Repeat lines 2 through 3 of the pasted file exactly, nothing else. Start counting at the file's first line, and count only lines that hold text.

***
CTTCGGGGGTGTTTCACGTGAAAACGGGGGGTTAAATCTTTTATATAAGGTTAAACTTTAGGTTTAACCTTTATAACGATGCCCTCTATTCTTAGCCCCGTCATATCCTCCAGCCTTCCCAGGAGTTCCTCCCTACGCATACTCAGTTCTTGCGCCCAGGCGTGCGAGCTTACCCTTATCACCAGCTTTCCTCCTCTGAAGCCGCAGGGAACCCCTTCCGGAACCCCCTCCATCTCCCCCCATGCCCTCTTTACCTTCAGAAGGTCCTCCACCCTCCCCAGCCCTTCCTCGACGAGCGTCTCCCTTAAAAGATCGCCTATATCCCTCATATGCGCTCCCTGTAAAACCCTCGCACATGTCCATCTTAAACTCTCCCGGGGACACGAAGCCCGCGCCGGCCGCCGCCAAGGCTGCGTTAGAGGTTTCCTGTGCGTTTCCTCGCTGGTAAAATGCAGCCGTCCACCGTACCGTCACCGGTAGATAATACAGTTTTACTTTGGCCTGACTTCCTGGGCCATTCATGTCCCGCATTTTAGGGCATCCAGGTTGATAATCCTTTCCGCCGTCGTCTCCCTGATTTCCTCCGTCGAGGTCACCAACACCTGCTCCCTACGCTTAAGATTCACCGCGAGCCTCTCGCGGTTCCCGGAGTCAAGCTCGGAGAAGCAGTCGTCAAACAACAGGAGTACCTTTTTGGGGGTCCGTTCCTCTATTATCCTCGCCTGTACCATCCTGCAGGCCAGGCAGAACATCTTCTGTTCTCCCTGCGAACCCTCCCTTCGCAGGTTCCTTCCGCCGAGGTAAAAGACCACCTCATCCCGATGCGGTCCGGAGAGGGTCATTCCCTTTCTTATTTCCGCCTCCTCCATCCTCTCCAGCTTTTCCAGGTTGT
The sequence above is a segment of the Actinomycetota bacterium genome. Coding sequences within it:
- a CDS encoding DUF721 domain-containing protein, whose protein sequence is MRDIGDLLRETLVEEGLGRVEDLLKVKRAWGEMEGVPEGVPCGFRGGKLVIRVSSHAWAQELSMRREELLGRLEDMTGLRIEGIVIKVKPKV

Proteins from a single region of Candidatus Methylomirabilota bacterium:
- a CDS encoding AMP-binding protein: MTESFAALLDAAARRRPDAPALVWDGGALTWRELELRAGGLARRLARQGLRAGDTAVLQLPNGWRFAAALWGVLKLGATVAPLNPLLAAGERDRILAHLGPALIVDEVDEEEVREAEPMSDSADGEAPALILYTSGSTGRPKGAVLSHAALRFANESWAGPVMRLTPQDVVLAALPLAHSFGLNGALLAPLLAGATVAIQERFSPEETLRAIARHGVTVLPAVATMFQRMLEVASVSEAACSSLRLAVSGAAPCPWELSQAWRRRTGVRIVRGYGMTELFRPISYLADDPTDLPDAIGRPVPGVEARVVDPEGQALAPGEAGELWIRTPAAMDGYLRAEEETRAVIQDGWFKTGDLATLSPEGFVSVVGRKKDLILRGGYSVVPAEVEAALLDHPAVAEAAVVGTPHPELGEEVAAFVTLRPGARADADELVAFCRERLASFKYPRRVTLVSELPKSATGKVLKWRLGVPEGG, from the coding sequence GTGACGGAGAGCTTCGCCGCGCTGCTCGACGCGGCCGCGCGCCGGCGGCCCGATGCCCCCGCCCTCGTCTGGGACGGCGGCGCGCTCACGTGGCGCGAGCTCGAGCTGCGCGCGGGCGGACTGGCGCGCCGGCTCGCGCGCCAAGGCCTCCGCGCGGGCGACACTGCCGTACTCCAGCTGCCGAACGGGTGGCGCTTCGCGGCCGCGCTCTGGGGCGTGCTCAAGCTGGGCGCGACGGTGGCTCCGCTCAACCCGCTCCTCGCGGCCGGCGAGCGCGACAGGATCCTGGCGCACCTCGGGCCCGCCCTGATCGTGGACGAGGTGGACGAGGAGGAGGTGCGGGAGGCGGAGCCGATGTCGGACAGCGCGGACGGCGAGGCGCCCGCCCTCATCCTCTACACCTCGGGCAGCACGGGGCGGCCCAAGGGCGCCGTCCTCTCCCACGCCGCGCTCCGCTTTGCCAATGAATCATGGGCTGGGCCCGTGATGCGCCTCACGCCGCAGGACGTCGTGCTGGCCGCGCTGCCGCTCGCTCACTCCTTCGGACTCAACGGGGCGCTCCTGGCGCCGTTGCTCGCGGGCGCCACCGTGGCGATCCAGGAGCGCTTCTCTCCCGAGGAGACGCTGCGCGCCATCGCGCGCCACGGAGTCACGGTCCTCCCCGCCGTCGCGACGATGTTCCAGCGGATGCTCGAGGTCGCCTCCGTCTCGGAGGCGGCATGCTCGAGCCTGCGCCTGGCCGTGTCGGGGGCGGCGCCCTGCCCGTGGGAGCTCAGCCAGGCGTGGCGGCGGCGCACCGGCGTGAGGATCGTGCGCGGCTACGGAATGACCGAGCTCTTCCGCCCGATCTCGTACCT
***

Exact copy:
The sequence above is a segment of the Actinomycetota bacterium genome. Coding sequences within it:
- a CDS encoding DUF721 domain-containing protein, whose protein sequence is MRDIGDLLRETLVEEGLGRVEDLLKVKRAWGEMEGVPEGVPCGFRGGKLVIRVSSHAWAQELSMRREELLGRLEDMTGLRIEGIVIKVKPKV